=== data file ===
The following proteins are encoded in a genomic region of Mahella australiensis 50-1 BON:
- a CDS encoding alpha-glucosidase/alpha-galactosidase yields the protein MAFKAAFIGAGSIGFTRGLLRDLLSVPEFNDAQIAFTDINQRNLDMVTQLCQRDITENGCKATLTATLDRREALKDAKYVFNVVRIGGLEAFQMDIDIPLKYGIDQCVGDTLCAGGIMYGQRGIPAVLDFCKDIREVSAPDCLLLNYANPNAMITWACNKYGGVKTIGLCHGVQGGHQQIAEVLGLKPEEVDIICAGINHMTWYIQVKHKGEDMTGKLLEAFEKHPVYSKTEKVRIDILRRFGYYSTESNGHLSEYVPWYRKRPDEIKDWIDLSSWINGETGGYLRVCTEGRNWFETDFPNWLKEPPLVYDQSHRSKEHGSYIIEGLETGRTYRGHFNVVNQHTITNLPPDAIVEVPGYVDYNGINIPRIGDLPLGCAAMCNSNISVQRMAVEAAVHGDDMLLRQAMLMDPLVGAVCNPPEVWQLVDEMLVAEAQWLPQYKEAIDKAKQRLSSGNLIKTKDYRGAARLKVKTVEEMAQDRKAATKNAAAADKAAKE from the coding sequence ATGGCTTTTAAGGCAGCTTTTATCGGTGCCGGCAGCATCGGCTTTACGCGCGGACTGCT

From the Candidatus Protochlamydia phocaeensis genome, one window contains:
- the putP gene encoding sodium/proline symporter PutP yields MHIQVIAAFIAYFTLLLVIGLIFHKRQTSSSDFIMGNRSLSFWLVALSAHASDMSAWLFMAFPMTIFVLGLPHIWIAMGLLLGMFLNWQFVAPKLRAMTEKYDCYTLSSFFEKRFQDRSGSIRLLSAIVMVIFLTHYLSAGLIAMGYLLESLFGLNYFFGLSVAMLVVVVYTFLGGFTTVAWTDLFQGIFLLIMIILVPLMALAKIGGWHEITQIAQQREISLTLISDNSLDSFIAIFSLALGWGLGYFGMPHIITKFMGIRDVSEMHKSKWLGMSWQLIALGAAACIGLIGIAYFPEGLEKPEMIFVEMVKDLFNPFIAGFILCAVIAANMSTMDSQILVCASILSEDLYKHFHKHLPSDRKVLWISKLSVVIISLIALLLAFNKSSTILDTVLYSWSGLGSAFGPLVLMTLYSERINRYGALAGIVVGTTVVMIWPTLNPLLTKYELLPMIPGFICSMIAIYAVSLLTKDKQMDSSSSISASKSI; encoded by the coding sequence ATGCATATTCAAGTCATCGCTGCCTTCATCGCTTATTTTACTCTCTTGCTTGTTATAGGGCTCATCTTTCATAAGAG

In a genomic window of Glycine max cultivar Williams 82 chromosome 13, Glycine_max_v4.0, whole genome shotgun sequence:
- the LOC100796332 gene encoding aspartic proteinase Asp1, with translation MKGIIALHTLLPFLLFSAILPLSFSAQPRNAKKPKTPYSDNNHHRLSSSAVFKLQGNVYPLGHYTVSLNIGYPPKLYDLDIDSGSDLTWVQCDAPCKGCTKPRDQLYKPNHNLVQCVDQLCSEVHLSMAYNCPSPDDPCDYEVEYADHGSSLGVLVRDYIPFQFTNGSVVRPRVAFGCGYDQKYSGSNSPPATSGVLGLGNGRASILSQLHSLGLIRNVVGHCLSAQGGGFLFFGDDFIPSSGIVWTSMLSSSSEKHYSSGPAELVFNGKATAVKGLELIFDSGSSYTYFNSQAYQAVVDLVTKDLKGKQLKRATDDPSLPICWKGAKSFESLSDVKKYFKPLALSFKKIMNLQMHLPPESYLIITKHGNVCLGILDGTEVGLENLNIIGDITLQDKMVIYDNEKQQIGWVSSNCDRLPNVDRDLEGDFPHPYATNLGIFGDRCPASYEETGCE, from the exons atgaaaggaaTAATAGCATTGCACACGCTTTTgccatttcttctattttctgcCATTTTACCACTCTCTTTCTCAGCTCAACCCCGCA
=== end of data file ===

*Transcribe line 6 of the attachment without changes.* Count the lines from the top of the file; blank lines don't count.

- the LOC100796332 gene encoding aspartic proteinase Asp1, with translation MKGIIALHTLLPFLLFSAILPLSFSAQPRNAKKPKTPYSDNNHHRLSSSAVFKLQGNVYPLGHYTVSLNIGYPPKLYDLDIDSGSDLTWVQCDAPCKGCTKPRDQLYKPNHNLVQCVDQLCSEVHLSMAYNCPSPDDPCDYEVEYADHGSSLGVLVRDYIPFQFTNGSVVRPRVAFGCGYDQKYSGSNSPPATSGVLGLGNGRASILSQLHSLGLIRNVVGHCLSAQGGGFLFFGDDFIPSSGIVWTSMLSSSSEKHYSSGPAELVFNGKATAVKGLELIFDSGSSYTYFNSQAYQAVVDLVTKDLKGKQLKRATDDPSLPICWKGAKSFESLSDVKKYFKPLALSFKKIMNLQMHLPPESYLIITKHGNVCLGILDGTEVGLENLNIIGDITLQDKMVIYDNEKQQIGWVSSNCDRLPNVDRDLEGDFPHPYATNLGIFGDRCPASYEETGCE, from the exons atgaaaggaaTAATAGCATTGCACACGCTTTTgccatttcttctattttctgcCATTTTACCACTCTCTTTCTCAGCTCAACCCCGCA